I was drilling some holes the other day that were just to tight and said to myself…dang, I wish I had a 41/64’s bit.
It could happen! Probably not so much though, much more likely to happen with a 39/64’s bit. pmc?
In any case, if you don’t have it, you can’t use it. I like having things myself, so I can’t knock you.

-- -

View Andre's profile

Andre

1022 posts in 1268 days


#9 posted 06-30-2015 02:49 PM

I picked up the 7 and 12 piece sets from Lee Valley, having the double 1/4” bits made more sense. Got home and put the 3/4” on my wish list, oh well another trip to L.V. Darn! HeHe. They are really great bits, You may want to look at the # drill bits?

-- Lifting one end of the plank.

View AlaskaGuy's profile

AlaskaGuy

2406 posts in 1772 days


#10 posted 06-30-2015 05:47 PM

40 years of woodworking and I don’t even own one Brad point bit. What you going to do with a 41/64ths bit?????

-- Alaskan's for Global warming!

View BinghamtonEd's profile

BinghamtonEd

2281 posts in 1832 days


#11 posted 06-30-2015 05:58 PM



40 years of woodworking and I don t even own one Brad point bit. What you going to do with a 41/64ths bit?????

- AlaskaGuy

The 41/64ths size is crucial to drill holes to accept the plugs from your home-made 39/64ths doweling plate.

-- - The mightiest oak in the forest is just a little nut that held its ground.

View DKV's profile

DKV

3940 posts in 1966 days


#12 posted 06-30-2015 05:58 PM



40 years of woodworking and I don t even own one Brad point bit. What you going to do with a 41/64ths bit?????

- AlaskaGuy

I drilled a 5/8” hole through a 2” piece of walnut that needed to be a smidgen (1/64th) bigger and I hate sanding holes to make them a smidgen (1/64th) bigger. I often find I need a smidgen…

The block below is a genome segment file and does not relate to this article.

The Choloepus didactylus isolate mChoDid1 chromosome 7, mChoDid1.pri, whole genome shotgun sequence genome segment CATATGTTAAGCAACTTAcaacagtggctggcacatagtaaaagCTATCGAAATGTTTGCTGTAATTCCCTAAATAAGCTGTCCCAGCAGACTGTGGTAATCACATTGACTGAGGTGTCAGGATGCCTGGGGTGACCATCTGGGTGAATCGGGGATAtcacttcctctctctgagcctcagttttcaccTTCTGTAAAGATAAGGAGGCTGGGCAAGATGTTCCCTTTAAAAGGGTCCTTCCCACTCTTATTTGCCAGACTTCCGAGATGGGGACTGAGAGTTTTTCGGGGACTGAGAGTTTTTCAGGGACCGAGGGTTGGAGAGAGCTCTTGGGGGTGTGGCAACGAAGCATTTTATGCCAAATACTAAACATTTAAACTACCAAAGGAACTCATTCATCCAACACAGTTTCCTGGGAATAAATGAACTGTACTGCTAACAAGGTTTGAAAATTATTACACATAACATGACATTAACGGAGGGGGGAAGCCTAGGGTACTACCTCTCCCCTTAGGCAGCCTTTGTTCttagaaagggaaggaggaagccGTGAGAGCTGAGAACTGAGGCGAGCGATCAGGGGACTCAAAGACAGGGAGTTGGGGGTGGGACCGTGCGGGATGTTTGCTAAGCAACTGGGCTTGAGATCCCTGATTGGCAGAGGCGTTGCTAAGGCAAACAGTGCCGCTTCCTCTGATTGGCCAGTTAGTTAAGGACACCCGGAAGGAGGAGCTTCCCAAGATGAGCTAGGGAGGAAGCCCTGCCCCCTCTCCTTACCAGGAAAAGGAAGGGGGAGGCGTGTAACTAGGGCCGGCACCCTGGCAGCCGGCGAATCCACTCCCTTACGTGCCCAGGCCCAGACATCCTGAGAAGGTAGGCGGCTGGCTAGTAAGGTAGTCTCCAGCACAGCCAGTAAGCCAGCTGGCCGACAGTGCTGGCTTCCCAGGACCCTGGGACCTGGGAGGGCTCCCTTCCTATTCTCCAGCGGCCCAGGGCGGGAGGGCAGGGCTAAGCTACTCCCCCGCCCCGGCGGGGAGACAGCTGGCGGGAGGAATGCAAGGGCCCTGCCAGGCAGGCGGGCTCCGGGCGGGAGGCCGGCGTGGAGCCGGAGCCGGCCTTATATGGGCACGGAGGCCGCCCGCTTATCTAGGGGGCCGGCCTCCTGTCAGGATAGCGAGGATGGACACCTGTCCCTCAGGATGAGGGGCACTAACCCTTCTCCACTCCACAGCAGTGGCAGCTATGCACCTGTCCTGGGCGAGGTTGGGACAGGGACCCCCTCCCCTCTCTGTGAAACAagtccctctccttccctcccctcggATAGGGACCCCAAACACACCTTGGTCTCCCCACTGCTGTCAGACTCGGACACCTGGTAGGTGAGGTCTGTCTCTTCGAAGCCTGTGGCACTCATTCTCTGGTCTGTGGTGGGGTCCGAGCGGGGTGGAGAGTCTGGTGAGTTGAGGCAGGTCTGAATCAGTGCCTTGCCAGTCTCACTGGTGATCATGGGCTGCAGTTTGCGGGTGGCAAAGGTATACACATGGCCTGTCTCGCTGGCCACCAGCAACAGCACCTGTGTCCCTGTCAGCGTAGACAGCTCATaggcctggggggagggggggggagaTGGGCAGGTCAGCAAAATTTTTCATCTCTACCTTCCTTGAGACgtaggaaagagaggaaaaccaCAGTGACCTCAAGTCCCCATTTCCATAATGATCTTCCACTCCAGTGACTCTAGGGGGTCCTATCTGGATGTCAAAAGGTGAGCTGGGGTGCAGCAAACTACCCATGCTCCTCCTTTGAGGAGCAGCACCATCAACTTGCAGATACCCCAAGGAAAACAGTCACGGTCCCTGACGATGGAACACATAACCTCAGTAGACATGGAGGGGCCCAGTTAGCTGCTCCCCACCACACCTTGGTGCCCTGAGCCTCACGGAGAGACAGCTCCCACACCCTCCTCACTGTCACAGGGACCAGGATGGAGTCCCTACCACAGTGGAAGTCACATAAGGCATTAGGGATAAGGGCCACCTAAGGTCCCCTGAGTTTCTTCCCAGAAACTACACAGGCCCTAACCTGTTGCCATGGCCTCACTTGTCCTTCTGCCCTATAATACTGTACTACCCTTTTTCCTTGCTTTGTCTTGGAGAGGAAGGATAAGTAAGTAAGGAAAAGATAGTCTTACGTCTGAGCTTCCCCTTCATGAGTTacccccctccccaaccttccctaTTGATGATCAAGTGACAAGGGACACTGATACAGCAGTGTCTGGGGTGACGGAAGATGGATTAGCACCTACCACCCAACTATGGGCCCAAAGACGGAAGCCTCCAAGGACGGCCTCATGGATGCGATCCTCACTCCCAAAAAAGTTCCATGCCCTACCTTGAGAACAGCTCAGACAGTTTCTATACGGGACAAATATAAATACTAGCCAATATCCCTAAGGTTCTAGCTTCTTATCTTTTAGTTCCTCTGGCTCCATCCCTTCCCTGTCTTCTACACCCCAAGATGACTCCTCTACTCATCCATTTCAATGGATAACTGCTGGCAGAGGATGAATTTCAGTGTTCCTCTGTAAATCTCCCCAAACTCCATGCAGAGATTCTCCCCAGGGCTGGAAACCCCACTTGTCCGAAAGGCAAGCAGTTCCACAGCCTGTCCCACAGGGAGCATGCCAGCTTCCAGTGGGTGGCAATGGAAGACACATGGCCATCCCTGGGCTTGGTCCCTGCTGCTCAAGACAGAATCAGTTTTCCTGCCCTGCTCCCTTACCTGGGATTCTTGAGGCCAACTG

-- This is a Troll Free zone.

View BinghamtonEd's profile

BinghamtonEd

2281 posts in 1832 days


#13 posted 06-30-2015 06:01 PM

The proper technique to enlarge a hole by a “smidgen” is to drill the hole, then, while the drill is still on, ream the hole out back and forth a few times. Should equal about a smidgen.

-- - The mightiest oak in the forest is just a little nut that held its ground.

View DKV's profile

DKV

3940 posts in 1966 days


#14 posted 06-30-2015 06:01 PM

Bing, that’s another reason…

-- This is a Troll Free zone.

View AlaskaGuy's profile

AlaskaGuy

2406 posts in 1772 days


#15 posted 06-30-2015 06:15 PM


40 years of woodworking and I don t even own one Brad point bit. What you going to do with a 41/64ths bit?????

- AlaskaGuy

I drilled a 5/8” hole through a 2” piece of walnut that needed to be a smidgen (1/64th) bigger and I hate sanding holes to make them a smidgen (1/64th) bigger. I often find I need a smidgen…

- DKV


I see. I think you’d be better off with hole stretcher kit.

-- Alaskan's for Global warming!

showing 1 through 15 of 18 replies

Have your say...

You must be signed in to reply.

DISCLAIMER: Any posts on LJ are posted by individuals acting in their own right and do not necessarily reflect the views of LJ. LJ will not be held liable for the actions of any user.

Latest Projects | Latest Blog Entries | Latest Forum Topics

HomeRefurbers.com